Major Ernest Pettigrew (retired) of Edgecombe St. Mary is the epitome of decorum. He's a member of the golf club, is on speaking terms with the local Lord Dagenham, and keeps his late wife's garden neat and tidy.
The widowed Mrs. Ali Jasmania Ali, owner of the village shop, has a sharp mind and kind heart. Although she was born in England, most of the villagers have a hard time seeing past her Pakistani background.
The two are unexpectedly brought together the day the major's brother dies. Will their families and friends understand their surprising and blossoming friendship?
The major of Helen Simonson's Major Pettigrew's Last Stand is comfortable in his world of familiar routine. His social-climbing son is a thorn in his side, but Roger is safely tucked away in London, out of sight and mostly out of mind. Mrs. Ali feels fortunate to have inherited her husband's business but is resentful of her in-laws' plans that Abdul Wahid, her nephew, be trained to take charge of the shop. When their lives collide and overlap, the major and Mrs. Ali rediscover their inner spunkiness and embrace a bit of selfishness.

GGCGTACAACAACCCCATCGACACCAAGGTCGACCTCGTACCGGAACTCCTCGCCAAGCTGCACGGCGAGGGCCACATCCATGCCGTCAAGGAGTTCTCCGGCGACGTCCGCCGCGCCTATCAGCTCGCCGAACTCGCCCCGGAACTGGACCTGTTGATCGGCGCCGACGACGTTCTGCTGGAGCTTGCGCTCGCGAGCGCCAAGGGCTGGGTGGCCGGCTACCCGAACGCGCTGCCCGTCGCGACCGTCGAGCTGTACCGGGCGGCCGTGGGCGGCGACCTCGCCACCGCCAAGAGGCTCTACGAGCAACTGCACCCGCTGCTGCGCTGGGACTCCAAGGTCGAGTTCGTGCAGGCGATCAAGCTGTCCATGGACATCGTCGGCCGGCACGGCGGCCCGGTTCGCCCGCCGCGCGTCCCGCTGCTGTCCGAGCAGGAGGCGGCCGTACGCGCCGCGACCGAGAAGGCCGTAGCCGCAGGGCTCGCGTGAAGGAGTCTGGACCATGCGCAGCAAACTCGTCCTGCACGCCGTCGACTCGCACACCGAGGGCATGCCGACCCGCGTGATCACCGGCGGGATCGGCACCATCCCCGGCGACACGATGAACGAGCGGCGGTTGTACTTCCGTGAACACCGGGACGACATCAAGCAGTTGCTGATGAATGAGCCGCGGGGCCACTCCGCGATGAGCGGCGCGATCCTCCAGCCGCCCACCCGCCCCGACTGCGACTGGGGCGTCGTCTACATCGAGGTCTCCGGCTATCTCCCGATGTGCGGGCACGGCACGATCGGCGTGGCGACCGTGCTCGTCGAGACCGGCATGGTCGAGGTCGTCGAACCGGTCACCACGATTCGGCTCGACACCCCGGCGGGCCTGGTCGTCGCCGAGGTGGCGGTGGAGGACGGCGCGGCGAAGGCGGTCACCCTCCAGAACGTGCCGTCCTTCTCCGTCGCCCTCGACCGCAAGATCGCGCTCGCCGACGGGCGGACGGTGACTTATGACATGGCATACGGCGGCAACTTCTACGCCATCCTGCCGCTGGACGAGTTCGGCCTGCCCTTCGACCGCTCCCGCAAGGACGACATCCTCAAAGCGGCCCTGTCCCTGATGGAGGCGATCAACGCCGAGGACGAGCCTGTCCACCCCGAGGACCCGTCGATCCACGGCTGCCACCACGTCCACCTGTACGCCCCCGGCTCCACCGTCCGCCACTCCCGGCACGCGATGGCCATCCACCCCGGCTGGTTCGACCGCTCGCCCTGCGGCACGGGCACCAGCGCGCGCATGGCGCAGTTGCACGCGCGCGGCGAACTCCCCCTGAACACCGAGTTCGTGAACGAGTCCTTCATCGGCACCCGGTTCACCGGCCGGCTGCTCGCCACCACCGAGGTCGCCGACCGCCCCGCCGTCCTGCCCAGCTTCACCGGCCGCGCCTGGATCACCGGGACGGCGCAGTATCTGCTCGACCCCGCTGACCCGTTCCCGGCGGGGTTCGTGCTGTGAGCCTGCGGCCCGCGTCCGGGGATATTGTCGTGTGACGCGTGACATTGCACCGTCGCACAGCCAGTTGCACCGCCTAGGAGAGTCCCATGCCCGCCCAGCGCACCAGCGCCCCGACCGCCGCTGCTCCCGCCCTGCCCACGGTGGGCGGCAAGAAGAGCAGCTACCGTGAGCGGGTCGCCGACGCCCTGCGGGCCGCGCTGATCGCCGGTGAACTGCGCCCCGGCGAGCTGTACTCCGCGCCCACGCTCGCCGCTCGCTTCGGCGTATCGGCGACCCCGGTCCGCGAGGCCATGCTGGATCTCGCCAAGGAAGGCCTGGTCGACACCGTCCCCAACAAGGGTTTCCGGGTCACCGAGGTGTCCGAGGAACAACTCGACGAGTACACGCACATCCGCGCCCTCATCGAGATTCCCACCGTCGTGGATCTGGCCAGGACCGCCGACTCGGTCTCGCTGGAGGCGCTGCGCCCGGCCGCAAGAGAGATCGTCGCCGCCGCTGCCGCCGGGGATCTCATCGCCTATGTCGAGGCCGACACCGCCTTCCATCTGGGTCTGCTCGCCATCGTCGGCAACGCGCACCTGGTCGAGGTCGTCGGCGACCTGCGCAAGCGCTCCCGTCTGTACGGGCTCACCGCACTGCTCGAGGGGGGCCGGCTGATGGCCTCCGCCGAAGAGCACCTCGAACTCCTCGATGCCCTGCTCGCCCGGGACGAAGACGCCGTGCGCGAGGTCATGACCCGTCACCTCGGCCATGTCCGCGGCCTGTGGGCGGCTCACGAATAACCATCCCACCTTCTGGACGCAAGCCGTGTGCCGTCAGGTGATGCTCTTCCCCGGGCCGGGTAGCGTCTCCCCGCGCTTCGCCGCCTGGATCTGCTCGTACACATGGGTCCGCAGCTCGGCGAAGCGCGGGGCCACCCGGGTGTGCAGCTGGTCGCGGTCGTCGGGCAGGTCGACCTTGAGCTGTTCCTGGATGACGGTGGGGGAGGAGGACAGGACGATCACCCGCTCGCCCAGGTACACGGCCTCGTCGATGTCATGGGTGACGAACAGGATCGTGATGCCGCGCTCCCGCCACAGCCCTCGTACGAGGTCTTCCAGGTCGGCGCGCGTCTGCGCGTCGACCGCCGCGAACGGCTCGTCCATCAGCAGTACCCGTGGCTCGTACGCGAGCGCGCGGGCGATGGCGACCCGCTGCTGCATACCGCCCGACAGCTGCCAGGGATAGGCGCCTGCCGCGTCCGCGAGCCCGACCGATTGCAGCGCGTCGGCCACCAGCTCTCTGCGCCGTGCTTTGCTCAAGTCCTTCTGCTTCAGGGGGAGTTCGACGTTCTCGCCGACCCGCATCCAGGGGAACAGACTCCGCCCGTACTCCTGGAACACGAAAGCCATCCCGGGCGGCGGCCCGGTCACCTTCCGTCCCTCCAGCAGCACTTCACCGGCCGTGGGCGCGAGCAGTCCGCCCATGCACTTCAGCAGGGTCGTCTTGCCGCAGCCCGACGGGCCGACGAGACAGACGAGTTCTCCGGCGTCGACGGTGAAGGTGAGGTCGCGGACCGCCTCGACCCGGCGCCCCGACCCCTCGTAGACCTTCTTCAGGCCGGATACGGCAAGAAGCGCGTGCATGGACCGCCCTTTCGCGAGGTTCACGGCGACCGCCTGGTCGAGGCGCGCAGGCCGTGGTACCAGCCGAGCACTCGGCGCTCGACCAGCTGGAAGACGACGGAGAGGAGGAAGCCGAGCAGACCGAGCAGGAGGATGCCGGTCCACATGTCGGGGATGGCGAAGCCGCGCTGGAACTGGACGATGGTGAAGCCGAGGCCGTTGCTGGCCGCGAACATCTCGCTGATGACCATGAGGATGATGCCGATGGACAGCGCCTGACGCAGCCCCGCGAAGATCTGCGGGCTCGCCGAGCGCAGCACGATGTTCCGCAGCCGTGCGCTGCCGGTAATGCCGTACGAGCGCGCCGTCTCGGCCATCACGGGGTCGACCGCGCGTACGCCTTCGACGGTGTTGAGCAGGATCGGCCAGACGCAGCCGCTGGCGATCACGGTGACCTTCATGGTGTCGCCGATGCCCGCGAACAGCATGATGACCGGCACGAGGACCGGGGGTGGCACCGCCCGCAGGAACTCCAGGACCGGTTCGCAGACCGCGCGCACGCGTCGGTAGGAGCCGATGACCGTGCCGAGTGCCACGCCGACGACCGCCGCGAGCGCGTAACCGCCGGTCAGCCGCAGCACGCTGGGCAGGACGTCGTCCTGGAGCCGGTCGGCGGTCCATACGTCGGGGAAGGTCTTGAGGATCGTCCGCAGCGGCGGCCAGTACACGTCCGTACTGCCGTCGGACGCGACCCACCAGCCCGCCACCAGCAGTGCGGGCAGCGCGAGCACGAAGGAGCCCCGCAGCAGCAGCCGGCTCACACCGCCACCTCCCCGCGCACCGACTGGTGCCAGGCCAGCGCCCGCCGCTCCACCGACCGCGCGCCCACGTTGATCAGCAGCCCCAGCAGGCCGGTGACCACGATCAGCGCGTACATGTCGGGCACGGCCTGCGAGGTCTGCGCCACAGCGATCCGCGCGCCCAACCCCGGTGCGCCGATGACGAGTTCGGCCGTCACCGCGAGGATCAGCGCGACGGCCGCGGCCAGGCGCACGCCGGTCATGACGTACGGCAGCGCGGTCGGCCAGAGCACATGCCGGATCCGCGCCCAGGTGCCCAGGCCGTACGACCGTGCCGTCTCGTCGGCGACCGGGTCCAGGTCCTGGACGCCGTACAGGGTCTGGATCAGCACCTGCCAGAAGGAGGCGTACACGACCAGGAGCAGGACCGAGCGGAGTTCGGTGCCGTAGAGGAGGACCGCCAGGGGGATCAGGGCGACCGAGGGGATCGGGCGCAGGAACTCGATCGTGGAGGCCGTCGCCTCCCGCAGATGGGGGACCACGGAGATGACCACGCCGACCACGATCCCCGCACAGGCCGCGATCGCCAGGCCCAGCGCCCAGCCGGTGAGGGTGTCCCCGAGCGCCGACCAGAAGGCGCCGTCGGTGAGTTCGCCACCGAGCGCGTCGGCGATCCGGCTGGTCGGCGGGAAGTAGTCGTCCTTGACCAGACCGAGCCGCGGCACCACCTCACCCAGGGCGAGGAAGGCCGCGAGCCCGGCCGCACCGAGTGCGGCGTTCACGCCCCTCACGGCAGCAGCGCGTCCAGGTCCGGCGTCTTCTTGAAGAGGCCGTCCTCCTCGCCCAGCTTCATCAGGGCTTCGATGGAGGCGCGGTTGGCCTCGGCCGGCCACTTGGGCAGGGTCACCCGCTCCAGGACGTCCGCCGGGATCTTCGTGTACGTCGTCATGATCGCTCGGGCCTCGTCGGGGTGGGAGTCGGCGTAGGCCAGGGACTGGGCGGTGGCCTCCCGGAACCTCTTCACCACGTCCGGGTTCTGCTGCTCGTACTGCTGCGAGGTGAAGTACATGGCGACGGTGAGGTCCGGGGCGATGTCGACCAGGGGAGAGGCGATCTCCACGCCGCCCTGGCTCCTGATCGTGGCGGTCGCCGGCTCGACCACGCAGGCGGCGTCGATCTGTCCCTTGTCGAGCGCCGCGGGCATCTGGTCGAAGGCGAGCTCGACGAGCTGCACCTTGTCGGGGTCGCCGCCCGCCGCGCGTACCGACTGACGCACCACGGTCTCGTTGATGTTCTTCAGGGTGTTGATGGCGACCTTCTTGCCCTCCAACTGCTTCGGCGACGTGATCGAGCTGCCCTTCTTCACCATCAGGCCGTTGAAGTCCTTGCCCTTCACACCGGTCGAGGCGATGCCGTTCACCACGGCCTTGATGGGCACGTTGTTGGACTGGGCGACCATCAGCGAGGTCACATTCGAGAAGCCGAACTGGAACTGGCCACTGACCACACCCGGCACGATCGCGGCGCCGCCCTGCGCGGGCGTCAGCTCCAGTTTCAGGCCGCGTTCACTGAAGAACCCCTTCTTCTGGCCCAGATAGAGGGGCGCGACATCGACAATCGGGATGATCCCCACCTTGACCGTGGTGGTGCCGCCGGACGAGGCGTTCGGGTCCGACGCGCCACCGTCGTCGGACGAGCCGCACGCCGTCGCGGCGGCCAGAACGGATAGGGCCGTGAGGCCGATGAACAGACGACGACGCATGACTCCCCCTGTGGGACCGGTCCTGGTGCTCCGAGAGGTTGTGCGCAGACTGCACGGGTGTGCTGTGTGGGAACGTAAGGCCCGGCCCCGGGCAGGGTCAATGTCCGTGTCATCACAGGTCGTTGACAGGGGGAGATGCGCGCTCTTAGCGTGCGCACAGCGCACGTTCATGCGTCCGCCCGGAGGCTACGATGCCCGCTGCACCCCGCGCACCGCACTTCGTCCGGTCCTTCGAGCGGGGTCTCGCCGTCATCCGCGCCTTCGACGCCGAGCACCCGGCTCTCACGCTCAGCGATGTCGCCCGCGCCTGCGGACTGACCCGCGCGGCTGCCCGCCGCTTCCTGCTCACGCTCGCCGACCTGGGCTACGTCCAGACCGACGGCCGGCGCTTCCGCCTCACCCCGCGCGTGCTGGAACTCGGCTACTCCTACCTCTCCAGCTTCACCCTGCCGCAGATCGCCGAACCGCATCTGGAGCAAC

Simonson's novel is an utterly charming look at village life, second chances, British snobbery, Anglophile Americans, religion, family pressures, secret jealousies, ageism, and most of all unlooked-for middle-age love.
Although I received an ARC of the novel, I chose to listen to the unabridged audiobook (Random House Audio), read by Peter Altschuler, whose British and Pakistani accents for both men and women were near perfect. His American accents seemed slightly forced, but that may have been a conscious decision, strengthening the contrasts among the cultures. Altschuler did a particularly good job conveying the wide range of emotions and levels of humor found in Major Pettigrew's Last Stand.
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